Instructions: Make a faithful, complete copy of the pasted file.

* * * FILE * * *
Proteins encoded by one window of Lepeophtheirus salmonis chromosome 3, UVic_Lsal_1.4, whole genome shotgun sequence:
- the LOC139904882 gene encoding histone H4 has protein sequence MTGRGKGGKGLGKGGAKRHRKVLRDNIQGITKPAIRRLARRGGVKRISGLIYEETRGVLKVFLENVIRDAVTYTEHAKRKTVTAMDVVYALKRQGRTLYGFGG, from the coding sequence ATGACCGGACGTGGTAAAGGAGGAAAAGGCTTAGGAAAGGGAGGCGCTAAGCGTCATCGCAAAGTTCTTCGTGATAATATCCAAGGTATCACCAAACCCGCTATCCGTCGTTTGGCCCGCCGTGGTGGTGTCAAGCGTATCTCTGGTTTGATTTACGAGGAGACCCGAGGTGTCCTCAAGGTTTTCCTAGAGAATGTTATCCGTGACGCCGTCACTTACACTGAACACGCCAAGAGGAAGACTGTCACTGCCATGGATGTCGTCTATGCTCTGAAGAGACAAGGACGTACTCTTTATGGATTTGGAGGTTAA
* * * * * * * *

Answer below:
Proteins encoded by one window of Lepeophtheirus salmonis chromosome 3, UVic_Lsal_1.4, whole genome shotgun sequence:
- the LOC139904882 gene encoding histone H4 has protein sequence MTGRGKGGKGLGKGGAKRHRKVLRDNIQGITKPAIRRLARRGGVKRISGLIYEETRGVLKVFLENVIRDAVTYTEHAKRKTVTAMDVVYALKRQGRTLYGFGG, from the coding sequence ATGACCGGACGTGGTAAAGGAGGAAAAGGCTTAGGAAAGGGAGGCGCTAAGCGTCATCGCAAAGTTCTTCGTGATAATATCCAAGGTATCACCAAACCCGCTATCCGTCGTTTGGCCCGCCGTGGTGGTGTCAAGCGTATCTCTGGTTTGATTTACGAGGAGACCCGAGGTGTCCTCAAGGTTTTCCTAGAGAATGTTATCCGTGACGCCGTCACTTACACTGAACACGCCAAGAGGAAGACTGTCACTGCCATGGATGTCGTCTATGCTCTGAAGAGACAAGGACGTACTCTTTATGGATTTGGAGGTTAA